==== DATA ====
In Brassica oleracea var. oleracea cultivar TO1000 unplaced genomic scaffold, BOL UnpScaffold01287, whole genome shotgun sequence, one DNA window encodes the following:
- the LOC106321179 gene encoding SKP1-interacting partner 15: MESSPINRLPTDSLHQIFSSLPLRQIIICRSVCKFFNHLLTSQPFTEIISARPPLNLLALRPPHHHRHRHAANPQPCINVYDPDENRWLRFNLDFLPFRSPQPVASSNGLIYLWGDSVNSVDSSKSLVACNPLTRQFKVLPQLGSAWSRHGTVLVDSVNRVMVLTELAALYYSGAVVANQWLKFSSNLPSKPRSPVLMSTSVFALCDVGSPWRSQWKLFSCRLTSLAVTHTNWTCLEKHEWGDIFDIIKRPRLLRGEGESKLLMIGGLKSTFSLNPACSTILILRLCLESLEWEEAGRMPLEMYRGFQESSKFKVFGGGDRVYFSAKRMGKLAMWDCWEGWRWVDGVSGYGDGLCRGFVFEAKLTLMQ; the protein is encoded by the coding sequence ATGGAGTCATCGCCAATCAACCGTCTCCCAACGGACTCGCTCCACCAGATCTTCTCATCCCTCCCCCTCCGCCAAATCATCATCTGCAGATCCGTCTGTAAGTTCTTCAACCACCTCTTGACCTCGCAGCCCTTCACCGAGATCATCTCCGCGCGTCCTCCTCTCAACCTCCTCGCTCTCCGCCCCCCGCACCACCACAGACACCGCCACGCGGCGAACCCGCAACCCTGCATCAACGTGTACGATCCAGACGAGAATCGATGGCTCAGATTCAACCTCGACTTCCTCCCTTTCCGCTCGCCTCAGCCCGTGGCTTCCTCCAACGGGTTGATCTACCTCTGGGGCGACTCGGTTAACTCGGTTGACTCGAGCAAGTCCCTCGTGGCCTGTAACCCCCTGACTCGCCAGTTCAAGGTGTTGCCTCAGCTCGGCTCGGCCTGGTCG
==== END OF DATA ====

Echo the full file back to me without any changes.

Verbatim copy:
In Brassica oleracea var. oleracea cultivar TO1000 unplaced genomic scaffold, BOL UnpScaffold01287, whole genome shotgun sequence, one DNA window encodes the following:
- the LOC106321179 gene encoding SKP1-interacting partner 15: MESSPINRLPTDSLHQIFSSLPLRQIIICRSVCKFFNHLLTSQPFTEIISARPPLNLLALRPPHHHRHRHAANPQPCINVYDPDENRWLRFNLDFLPFRSPQPVASSNGLIYLWGDSVNSVDSSKSLVACNPLTRQFKVLPQLGSAWSRHGTVLVDSVNRVMVLTELAALYYSGAVVANQWLKFSSNLPSKPRSPVLMSTSVFALCDVGSPWRSQWKLFSCRLTSLAVTHTNWTCLEKHEWGDIFDIIKRPRLLRGEGESKLLMIGGLKSTFSLNPACSTILILRLCLESLEWEEAGRMPLEMYRGFQESSKFKVFGGGDRVYFSAKRMGKLAMWDCWEGWRWVDGVSGYGDGLCRGFVFEAKLTLMQ; the protein is encoded by the coding sequence ATGGAGTCATCGCCAATCAACCGTCTCCCAACGGACTCGCTCCACCAGATCTTCTCATCCCTCCCCCTCCGCCAAATCATCATCTGCAGATCCGTCTGTAAGTTCTTCAACCACCTCTTGACCTCGCAGCCCTTCACCGAGATCATCTCCGCGCGTCCTCCTCTCAACCTCCTCGCTCTCCGCCCCCCGCACCACCACAGACACCGCCACGCGGCGAACCCGCAACCCTGCATCAACGTGTACGATCCAGACGAGAATCGATGGCTCAGATTCAACCTCGACTTCCTCCCTTTCCGCTCGCCTCAGCCCGTGGCTTCCTCCAACGGGTTGATCTACCTCTGGGGCGACTCGGTTAACTCGGTTGACTCGAGCAAGTCCCTCGTGGCCTGTAACCCCCTGACTCGCCAGTTCAAGGTGTTGCCTCAGCTCGGCTCGGCCTGGTCG